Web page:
There is no such thing as a victimless crime. Injuries can take all different forms from physical to emotional to financial. Sometimes, people who are wrongfully accused and/or convicted violent crimes suffer as much as the actual victim of the crime. While our legal system is full of checks and balances that usually works to the advantage of the falsely accused, this was not the case for a man who was wrongfully convicted of murder, kidnapping and sexual assault in 1992 and spent 10 years incarcerated in the Arizona State Prison Complex.
During that time, the man was subjected to what many would describe as abuse from guards. Meals were placed outside of his cell, just out of his reach. Hours later the guards would push the cold food to the prisoner. He was forced to sleep in tattered tents in the desert and on a concrete slab in the prison. His public defender flat out told him that they expected a guilty verdict at the trial, and despite the fact that there were contradictions in the evidence—size 11 footprints were found at the crime scene but he wore size 9—the man was sentenced to death. In 2001, new DNA legislation was passed. The man, with new lawyers, persuaded a judge to re-test the victim’s underwear. The DNA did not match the man’s; rather, it belonged to another man serving time for a different sexual assault. The wrongfully convicted man was exonerated in 2002.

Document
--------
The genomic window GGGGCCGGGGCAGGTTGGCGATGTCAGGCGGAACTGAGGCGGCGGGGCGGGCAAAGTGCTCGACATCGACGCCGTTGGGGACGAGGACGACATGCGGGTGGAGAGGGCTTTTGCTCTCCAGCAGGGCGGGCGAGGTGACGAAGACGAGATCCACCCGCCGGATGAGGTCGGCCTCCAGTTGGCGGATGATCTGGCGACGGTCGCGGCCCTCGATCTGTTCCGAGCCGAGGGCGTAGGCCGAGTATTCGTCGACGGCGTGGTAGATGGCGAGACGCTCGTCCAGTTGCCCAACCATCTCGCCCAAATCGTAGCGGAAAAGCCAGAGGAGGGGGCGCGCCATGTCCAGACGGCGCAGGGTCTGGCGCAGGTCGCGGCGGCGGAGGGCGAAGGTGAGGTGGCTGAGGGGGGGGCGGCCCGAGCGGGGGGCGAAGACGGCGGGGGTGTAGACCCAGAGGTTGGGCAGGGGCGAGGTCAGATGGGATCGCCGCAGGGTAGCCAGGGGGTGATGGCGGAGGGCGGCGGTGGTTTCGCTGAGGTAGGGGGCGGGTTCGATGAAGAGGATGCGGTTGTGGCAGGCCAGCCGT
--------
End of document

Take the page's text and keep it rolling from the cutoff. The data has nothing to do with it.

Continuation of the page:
Others who have been wrongfully accused or convicted should never give up on their pursuit for freedom. Technological advancements are being made every day that could shed new light on evidence to get convictions overturned. Speaking with an experienced criminal defense attorney could be beneficial.
Source: Express & Star, “Dead man walking,” Elizabeth Joyce, Oct. 23, 2013.